The Power Of Human Interaction
While on the train commute home the other day, I chatted the entire ride with someone I worked with a few years ago. We are more acquaintances than friends. Even when we worked together we never socialised about anything outside of work. This train ride was more personal, and it felt good. It felt real. I discovered a bit more about him, his family, and his goals. He, in turn, discovered the same with me.
I felt a sense of accomplishment when getting off the train. A sense that something good had happened. I realised this is how I felt after every good conversation, how we all feel after a good conversation with someone.
The proliferation of digital communication has caused our world to be riddled with inconsistent conversation, meaningless memes, and other crap that doesn’t add value to our lives. Whether that communication is email, social media, or text message, society has become used to hiding behind these communication channels putting on a pseudo-image of themselves, rather than the real thing.
I know I have drifted every now and then over to the dark side of pseudoism, whereby I would rather hide behind a digital screen or a certain perception I gave on Facebook. I would rather send an email to a person who works on the same floor as me, or text a 3-page essay on my phone. It somehow felt safer to use digital communication.
I am a big fan of social media. It certainly adds another perspective to a relationship. But the digital aspect should only be an addition to the real-world relationship. It should not be the only means of communication – especially if the person is in the same office or house as you. Hell, digital communication should not be the sole medium if you are in the same city.
Invite said person for a coffee and talk. Talk about anything. You could even use the updates you’ve seen on Facebook as a conversation starter.
That conversation on the train ride home I mentioned earlier really helped me understand that the people here, right now, are the ones that matter. The people you can see, touch, hear, and interact with are the ones to put your energy into. They are the ones that will bring you through the tough times. They are the ones that you can experience life with.
Coffee, dinner, movies, concerts, good old barbeques in the backyard. Life experiences with people in the real world is where the action happens. And that is exactly where you need to be. To laugh, cry, argue, high-five, pinkie swear – whatever it is that will help you build the relationships around you.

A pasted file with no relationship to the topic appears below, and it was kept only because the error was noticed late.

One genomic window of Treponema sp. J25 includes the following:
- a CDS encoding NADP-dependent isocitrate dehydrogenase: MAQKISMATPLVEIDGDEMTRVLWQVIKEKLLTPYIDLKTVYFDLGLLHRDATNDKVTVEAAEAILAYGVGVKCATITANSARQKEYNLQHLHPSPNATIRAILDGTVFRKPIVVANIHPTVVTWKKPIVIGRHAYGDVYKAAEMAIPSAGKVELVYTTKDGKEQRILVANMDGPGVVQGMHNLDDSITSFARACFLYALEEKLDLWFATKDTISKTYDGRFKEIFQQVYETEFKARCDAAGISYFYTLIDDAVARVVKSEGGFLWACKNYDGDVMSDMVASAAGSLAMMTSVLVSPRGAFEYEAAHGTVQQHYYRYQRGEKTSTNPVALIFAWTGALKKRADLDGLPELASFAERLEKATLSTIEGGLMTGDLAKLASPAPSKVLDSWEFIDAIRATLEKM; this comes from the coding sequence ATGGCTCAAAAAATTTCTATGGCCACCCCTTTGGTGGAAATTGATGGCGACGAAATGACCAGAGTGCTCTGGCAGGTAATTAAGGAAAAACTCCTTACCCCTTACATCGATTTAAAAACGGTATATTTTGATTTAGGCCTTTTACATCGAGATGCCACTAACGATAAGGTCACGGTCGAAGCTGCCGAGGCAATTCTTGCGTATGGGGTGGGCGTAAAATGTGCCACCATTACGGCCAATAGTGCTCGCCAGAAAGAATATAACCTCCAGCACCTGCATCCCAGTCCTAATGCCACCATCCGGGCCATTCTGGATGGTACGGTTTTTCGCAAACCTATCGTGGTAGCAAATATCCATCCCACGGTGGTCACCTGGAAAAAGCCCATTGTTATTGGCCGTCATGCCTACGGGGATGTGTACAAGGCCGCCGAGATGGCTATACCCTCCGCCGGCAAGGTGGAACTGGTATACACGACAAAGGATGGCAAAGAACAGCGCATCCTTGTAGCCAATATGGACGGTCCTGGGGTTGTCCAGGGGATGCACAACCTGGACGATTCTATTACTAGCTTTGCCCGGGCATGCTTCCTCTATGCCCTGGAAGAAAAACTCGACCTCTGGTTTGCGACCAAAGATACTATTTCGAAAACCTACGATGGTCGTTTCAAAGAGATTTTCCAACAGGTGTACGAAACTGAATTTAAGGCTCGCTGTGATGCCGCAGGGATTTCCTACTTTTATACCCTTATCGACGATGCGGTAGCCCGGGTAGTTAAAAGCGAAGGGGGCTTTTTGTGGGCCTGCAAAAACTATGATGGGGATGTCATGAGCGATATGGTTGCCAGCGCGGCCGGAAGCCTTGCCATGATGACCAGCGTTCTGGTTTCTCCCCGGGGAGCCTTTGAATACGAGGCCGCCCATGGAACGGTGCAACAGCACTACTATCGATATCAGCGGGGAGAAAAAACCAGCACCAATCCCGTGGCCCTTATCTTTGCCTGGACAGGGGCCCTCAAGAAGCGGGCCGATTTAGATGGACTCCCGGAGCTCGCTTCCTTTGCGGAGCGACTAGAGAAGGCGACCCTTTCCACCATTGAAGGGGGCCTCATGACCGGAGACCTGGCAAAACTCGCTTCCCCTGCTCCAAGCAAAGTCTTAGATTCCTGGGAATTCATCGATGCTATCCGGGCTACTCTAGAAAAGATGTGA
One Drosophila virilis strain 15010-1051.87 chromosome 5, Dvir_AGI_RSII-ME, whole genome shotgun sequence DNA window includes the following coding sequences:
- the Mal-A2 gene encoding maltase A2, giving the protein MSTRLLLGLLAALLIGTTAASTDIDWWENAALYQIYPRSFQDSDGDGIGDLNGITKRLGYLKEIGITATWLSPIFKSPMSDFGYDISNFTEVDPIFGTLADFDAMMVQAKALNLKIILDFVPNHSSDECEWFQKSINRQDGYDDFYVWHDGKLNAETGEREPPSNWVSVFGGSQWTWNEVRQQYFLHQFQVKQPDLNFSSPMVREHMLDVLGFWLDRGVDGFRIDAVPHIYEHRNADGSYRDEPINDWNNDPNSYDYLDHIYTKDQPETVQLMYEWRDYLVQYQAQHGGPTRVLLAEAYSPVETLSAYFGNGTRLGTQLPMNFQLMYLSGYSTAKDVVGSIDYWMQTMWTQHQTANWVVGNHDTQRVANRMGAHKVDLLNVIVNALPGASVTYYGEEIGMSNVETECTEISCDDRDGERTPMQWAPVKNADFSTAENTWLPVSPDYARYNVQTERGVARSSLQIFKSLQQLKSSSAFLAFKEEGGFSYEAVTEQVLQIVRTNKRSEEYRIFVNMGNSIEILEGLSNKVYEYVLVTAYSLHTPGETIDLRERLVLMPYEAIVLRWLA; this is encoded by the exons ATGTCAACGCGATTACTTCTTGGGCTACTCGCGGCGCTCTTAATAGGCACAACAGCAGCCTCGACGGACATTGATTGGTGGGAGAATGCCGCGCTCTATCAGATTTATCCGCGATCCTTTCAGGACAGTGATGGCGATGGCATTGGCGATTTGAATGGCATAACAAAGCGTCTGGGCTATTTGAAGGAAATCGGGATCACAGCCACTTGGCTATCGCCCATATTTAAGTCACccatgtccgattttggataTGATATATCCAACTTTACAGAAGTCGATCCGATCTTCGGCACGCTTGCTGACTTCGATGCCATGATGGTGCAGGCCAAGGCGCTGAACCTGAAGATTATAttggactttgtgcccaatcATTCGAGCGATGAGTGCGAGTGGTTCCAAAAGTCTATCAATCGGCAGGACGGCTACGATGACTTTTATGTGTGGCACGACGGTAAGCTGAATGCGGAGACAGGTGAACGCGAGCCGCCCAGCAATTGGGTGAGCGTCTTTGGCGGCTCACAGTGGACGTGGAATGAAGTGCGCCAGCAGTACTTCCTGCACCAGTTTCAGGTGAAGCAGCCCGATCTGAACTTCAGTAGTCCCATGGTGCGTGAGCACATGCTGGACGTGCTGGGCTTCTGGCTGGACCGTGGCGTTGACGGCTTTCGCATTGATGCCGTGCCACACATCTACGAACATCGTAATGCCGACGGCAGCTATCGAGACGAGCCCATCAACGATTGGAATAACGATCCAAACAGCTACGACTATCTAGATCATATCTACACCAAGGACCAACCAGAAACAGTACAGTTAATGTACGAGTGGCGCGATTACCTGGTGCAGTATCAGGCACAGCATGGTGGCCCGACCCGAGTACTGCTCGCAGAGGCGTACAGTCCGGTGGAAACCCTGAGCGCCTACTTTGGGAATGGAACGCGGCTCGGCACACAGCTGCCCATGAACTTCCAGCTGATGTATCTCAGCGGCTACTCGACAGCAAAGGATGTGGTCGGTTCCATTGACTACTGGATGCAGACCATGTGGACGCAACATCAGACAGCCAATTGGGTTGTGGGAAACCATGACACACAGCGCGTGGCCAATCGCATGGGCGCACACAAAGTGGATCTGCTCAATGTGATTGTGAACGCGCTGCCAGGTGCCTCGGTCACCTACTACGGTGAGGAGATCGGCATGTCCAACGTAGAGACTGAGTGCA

Next time you are out with a friend, or friends, don’t worry about your phone. Ignore the Facebook notifications, or the Twitter alerts coming through. You have someone sitting right in front of you who can give you the interaction you want. The human interaction you need.
There is so much more benefit when having a real conversation with people. Body language, nuances in a joke, touch, even the surroundings add to the situation. Typing on the keyboard simply does not match up. And there is no way that it ever will.
The exception to this is ‘what about people on the other side of the world’. Well, that is also completely feasible, but it’s a completely different type of relationship. All you are communicating with is a bunch of sporadic social media updates (and maybe a few emails too).
No real conversation. No undertones. No experiences.
I’m not saying a digital relationship is a bad relationship. My family and lifelong friends are on the other side of the planet (literally). I am building new relationships through Facebook and Twitter that I hope will develop into longer term ones.
But at the end of the day, no relationship is complete until physical presence is obtained. No existing relationships will keep their meaning unless physical presence is maintained. It is sad. But that is human nature.
We are beings yearning for physical interaction.
Who is that someone that you have been meaning to contact for a while now? Pick up the phone, send a text, or send a Facebook message, and invite them out for a coffee and a chat.
[image: Flickr user Guian Bolisay]